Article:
The day dawned with overcast skies and evidence of rain last night. We had our usual breakfast and headed out about 9:30 a.m. for a 20-minute walk to Royal Coster Diamonds - no rain to dampen our spirits. Amsterdam has a long heritage of diamond trade and industry – the city has been a major diamond centre since Sephardic Jews introduced the diamond cutting industry in the late 16th century. They came to the area to escape religious persecution in Spain. Royal Coster Diamonds was founded in 1840 and claims to be the oldest still-operating diamond polishing factory in the world. So far there have been no challengers. The company has handled a few historical masterpieces, such as re-polishing the famed Koh i Noor diamond mounted in the Crown of Queen Mary and the Dresden Green Diamond, held in the New Green Vault at Dresden Castle.
We had booked a tour - to our astonishment, our tour consisted of just the two of us. It was ably led by Josef, himself a career diamond man. We learned about how diamonds were created and where they are found. (Over the past 30 years, Canada has become a major world diamond producer, producing 23 million carats in 2017, valued at $2.6 billion USD.) We learned how diamonds are rated on the four C’s - colour, cut, clarity and carats. Josef described the various cuts of diamonds, especially the Royal 201-facet cut created by Costers. We were able to watch artisans polishing diamonds - a process done using high speed and other diamonds. A diamond polishing/cutting apprenticeship is only 7-10 years if you are considering a career change. He then took us into a special room and showed us unset diamonds and let us examine them under a loupe (eyeglass). Especially lovely was a heart-shaped diamond - one of the most difficult shapes to cut. We toured the show room of fabulous jewelry. Such beautiful items - deciding how to set each diamond is an art unto itself. We also had tickets for the Diamond Museum next door. There, we learned more about mining techniques and about the history of the diamond industry and saw replicas of famous crowns and tiaras. What a cool way to spend a morning.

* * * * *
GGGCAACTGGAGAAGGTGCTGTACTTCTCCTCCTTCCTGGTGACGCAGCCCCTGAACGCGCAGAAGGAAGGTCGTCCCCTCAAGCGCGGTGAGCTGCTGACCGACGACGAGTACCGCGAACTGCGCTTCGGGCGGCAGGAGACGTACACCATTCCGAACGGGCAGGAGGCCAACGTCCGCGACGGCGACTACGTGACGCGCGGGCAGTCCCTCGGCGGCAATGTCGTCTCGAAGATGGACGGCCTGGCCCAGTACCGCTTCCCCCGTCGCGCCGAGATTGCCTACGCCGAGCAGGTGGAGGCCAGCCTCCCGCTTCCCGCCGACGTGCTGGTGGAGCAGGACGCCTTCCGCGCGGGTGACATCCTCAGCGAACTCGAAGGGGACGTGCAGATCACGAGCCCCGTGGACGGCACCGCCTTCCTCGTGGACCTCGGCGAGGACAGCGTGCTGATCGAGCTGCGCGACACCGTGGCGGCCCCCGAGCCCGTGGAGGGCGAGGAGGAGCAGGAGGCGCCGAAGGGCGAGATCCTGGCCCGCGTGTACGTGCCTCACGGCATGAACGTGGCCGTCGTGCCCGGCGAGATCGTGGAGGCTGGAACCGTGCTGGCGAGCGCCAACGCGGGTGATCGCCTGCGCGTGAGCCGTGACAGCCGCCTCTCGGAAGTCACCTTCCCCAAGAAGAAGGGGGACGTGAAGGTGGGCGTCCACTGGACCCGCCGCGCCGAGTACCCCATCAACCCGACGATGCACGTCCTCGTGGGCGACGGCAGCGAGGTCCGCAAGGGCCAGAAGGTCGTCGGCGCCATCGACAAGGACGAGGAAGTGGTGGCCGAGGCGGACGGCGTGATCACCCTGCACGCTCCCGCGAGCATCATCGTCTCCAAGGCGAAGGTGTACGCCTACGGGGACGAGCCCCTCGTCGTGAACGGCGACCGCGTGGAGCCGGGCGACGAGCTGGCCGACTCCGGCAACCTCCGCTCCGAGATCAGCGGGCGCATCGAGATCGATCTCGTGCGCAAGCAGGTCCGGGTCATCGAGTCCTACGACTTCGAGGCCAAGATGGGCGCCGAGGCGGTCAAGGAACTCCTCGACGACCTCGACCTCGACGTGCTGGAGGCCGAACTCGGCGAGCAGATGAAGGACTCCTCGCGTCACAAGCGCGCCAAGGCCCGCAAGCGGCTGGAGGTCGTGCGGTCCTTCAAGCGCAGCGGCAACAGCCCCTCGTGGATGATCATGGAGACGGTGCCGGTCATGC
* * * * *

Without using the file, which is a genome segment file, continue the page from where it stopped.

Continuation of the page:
How's this for a bit of Girl Power? Between 1991 and 1994 Pauline Willemse, a diamond polisher at Royal Coster Diamonds, polished the smallest diamond in the world. This is a brilliant cut stone with 57 facets, weighing 0.0000743 carats (0.01486 mg). 0.16–0.17 mm in diameter and with a height of 0.11 mm.
We packed up after lunch at Chez Anne’s AirBnB and trundled down to the tram stop. The tram dropped us off at the Central Train Station about 20 minutes later. We were proud of ourselves for not wimping out and taking a taxi. From there, it was a 10-minute walk to the pier where our home for the next two weeks was docked - the Scenic Pearl. (I’ll get a picture when we are docked tomorrow in Antwerp.) This is our third cruise with Scenic. We did the Tulips and Windmills cruise in 2015 and the Jewels of Europe cruise in 2016. In a delightful bit of serendipity, our cruise director for this cruise is Andreea, who was our cruise director for the 2016 cruise on this same ship. She gave us a huge hug and welcomed us aboard. (Shannon Crane - we both agreed that Andreea is your doppelgänger!)
We have unpacked and are enjoying some downtime - we haven’t had a lot of it since leaving Grimsby on Friday afternoon. Harry, our butler, has just been to visit. Service is the watchword on Scenic cruises. Good chance to get this writeup done. We have a briefing at 6:00 p.m., dinner at 7:00 p.m. and we sail at 7:30 p.m. Tomorrow, we are doing a tour of Bruges in Belgium, a medieval city famous for its lace making. We have been to Bruges before - its many enchanting characteristics demand a second visit, and perhaps another small lace purchase.
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